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Online banking moving beyond the password

By the end of next year, it may take more than just a user ID and password for bank customers to access their accounts online.
/ Source: contributor

For Victoria Powers, online banking is a lifesaver. The 68 year-old resident of Eugene, Oregon uses LibertyBank’s Web site because she finds it less time-consuming than traditional banking. She simply types in her identification number and password on and pulls up her account. From there she can check her balance, pay bills and transfer funds into savings accounts for her grandchildren.

"Since we immediately know that the money's there, we can go ahead and pay our bills and be on time with them," she said.

But by the end of next year, it may take more than just an ID number and password for Powers and other bank customers to access their online accounts. In the face of increasing online banking fraud, federal agencies announced they are requiring all financial institutions in the country to beef up their Internet security measures by the end of 2006. That means customers may soon have to navigate through more security screens.

Tighten up or else
The Federal Financial Institutions Examination Council (FFIEC), which consists of five federal agencies including the Federal Deposit Insurance Corp. (FDIC) and the Federal Reserve, released a report in October stating that account fraud and identity theft often occurs due to the simple "password/ID" security mechanism customers use to access their accounts. Banks must conduct risk assessments of their online banking features and, if the password/ID feature is inadequate, institutions should strengthen ID verification, the report stated.

Federal regulators will examine a bank's risk assessment and determine whether its online security is sufficient. The deadline for meeting the requirement is the end of 2006. Banks that don’t comply may face civil monetary penalties or cease-and-desist orders.

FDIC spokesman David Barr said the moves are necessary, even if they make it more cumbersome for customers to access their accounts. "We have to balance the ease and convenience with security," he said. "If we don't do anything, criminals will become more sophisticated in separating people and their money.”

One of the most prevalent new online attacks is "phishing," where hackers send e-mails that resemble official bank communications to customers. They set up lookalike websites where duped customers enter their password/ID information. According to the research firm Gartner Inc., 73 million Americans said they received phishing e-mails in the 12 months ending in May 2005, an increase of 28 percent over the previous year.

According to Barr, the trend is growing. "Over time, we're seeing more and more e-mails reporting phishing activities, often coming from smaller and smaller banks," he said.
"Hackers are moving out and expanding their operations to smaller institutions because the big banks like Bank of America are phished out."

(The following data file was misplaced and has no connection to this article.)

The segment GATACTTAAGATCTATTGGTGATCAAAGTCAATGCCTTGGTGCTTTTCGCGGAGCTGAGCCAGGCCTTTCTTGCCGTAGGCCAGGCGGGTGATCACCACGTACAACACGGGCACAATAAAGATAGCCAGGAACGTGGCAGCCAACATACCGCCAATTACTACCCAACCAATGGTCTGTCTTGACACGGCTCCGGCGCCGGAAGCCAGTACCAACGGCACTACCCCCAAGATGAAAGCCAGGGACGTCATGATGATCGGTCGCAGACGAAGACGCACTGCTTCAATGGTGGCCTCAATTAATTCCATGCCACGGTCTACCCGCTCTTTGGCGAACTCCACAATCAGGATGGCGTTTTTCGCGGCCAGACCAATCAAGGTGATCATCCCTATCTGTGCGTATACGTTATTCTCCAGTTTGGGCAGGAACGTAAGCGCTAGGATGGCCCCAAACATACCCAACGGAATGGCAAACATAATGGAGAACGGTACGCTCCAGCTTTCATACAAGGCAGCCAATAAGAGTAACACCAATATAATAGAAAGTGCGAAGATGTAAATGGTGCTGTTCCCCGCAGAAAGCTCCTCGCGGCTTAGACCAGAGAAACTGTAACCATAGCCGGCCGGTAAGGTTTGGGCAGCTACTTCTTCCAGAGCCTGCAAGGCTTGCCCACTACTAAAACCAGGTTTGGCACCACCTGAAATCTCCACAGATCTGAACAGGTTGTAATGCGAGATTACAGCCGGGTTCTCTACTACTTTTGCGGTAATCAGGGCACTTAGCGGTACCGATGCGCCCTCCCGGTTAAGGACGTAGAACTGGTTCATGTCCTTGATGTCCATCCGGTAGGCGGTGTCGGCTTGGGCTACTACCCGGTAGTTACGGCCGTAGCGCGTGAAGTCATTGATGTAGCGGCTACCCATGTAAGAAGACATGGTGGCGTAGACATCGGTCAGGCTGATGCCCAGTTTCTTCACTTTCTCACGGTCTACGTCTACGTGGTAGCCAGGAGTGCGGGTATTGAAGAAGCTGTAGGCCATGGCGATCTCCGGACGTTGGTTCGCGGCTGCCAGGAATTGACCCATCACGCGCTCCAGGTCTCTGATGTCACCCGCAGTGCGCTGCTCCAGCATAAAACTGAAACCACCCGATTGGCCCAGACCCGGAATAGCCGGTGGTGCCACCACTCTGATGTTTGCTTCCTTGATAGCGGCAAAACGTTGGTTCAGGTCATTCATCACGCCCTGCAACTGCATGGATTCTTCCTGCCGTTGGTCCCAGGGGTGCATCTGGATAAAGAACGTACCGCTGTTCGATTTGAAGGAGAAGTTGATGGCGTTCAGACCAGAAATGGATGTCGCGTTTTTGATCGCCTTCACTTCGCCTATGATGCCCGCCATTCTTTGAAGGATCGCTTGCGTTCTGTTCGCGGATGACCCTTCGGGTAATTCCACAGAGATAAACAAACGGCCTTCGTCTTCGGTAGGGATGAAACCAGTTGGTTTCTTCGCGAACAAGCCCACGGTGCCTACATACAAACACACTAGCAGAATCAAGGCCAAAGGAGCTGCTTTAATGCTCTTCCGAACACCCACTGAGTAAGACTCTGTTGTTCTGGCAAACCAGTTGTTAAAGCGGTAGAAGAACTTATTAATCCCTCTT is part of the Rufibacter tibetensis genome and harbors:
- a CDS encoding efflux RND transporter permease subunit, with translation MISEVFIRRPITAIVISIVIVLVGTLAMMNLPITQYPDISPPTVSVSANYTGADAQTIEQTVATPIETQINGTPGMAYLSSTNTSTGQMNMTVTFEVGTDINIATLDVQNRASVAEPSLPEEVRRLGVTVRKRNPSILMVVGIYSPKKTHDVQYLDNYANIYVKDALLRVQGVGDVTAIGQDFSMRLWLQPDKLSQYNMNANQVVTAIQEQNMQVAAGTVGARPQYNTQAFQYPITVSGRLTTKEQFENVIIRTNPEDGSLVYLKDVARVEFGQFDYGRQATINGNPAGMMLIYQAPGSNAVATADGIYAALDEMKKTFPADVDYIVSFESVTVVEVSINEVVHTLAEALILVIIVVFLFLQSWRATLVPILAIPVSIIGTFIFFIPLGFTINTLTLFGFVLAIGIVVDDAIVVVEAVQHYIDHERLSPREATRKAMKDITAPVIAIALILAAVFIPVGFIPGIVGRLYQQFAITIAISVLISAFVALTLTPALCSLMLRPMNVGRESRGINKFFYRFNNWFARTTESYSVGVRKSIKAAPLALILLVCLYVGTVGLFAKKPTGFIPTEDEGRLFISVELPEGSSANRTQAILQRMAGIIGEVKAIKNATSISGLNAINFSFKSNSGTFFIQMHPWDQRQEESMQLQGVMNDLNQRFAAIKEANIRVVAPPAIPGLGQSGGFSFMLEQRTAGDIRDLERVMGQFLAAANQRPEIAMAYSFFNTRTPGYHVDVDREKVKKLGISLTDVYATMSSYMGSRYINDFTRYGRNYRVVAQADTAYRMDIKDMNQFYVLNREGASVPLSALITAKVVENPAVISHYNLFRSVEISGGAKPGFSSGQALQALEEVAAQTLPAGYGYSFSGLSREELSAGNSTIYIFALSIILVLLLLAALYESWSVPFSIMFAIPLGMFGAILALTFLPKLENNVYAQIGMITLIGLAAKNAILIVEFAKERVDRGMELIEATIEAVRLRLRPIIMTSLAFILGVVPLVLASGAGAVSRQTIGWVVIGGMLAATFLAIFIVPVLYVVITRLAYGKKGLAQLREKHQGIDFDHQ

In its report, FFIEC officials outlined a variety of technologies banks can use as extra identification layers. They include "smart cards," which are inserted into a computer and prompt the customer to provide a password, key fobs that generate random access codes, and sophisticated software systems with biometric technologies to identify users with fingerprints or voice patterns.

Avivah Litan, banking analyst for Gartner Inc., said computer fingerprinting is likely to be the most popular option for both banks and customers. The bank keeps track of which computer a customer most commonly uses to access their account. If the customer uses another computer, it would set off a second series of security measures, like a set of preset questions or image recognition.

"It's the most transparent measure in that it doesn't interfere much with current online services and customers probably won’t notice any change in convenience," said Litan.

Litan also believes that neither hardware tokens nor biometric devices like thumbprint readers will be as prevalent as computer fingerprinting due to the high costs of the additional equipment required. “It’s just too expensive. Banks won’t pay $20 a token per person annually because there’s not enough fraud to justify the cost. Security must be cost-effective.”

What are banks doing?
Analysts following the banking industry say that banks are in various stages of preparing for the Federal mandate next year. Bank of America is the first out of the gate with its new SiteKey picture-recognition service, which it will require all customers to use starting in early 2006. Customers choose a picture when they first visit and are presented their choices in subsequent visits to assure them the site is not fake.

This month, Washington Mutual announced that it now uses a version of computer fingerprinting that analyzes every online login and transaction, scores the potential risk of identity theft based on a broad range of criteria, and invokes additional authentication methods if needed.

Because big banks are bulking up their online security measures, phishers and scammers are reportedly moving down the chain to medium-sized and small banks, but Litan said many of them are well prepared to meet the threats.

“Many smaller banks and credit unions are ahead of the curve in security than larger banks with hundreds of thousands of customers. They’ve put more money into security measures, and they have better, face-to-face relationships with customers who actually read the literature they send about protecting themselves against identity theft.”

As for customers’ opinions, Victoria Powers is one who says she doesn't like things really difficult but that one extra layer of online security couldn't hurt.

"If they want to implement one more step, I'll do it. But if it's six more steps, I'll say, 'Forget about it' and just go to the bank."